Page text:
November 23


Tutorial: Interpreting The Moment With Topaz Adjust 5

By Dan

November 23, 2011

Digital Imaging Tips by Dan Moughamian


Topaz Labs recently announced Topaz Adjust 5 plug-in for Photoshop, so I thought it would be useful to follow up on the prior Adjust 4 tutorial to show another example of how it can help improve our digital workflows. Aside from some performance tweaks, and the updated user interface, there are also new filters and controls for creating precise results.

For this tip we’ll take a look at working around a common problem: taking an image that was shot under overcast or partially overcast light (because there was no other alternative), and using what the scene gives us to enhance or re-create the emotion of the place. Sometimes just photographing an interesting place isn’t quite enough to convey the meaning of the place. Seen below, the original shot was taken this fall at Niagara Falls under less than ideal lighting conditions.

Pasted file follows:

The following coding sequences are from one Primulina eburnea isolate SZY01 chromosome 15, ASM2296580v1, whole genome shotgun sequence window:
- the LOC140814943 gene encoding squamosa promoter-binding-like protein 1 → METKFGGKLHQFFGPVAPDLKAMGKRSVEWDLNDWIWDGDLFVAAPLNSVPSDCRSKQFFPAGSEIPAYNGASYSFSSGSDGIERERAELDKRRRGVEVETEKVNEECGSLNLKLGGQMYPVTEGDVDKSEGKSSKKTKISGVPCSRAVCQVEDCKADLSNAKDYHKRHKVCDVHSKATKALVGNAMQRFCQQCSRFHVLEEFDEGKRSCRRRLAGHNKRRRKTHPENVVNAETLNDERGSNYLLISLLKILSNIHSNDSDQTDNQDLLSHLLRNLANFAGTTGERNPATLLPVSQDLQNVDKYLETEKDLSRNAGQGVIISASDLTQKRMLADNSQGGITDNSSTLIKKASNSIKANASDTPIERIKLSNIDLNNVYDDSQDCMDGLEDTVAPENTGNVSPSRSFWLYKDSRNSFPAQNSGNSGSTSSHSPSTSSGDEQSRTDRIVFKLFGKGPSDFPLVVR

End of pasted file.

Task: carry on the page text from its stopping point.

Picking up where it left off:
The original photograph: not bad but the power of the place gets “lost in translation”.

There are things that I like about this shot, even though it’s been taken a million times before. Sometimes we take pictures not to floor people with something brand new but to remember the unique places that we pass through during this short life. Maybe the shot is for others, maybe it’s just for the photographer; the “who” is not really important. What is important is that we can use selective techniques with apps like Topaz Adjust to add some emotional impact back into the shot.

The Goal

To me, this moment was about the blustery weather, being surrounded by water in many forms (and famous Buffalo Wings and Duff’s!). Summer was gone and there was a sort of surreal moment, trying to understand “big nature” in the context of a mob of people and a row of cheesy looking hotels and casinos on the Canadian side of the falls. I chose only to capture a bit of the man-made here, just to give a hint that it is there. So, how could I help the photo “define” some of the thoughts that I experienced at the time? For one thing I think this is a perfect example of a shot where the small details don’t matter. By that I mean how sharp the trees in the distance are, how sharp the eddies are, etc. We have a tendency to always sharpen, even when it doesn’t suit the scene. For another thing, there was more color here visible to my eye than the camera captured. We can get some of that back in spots.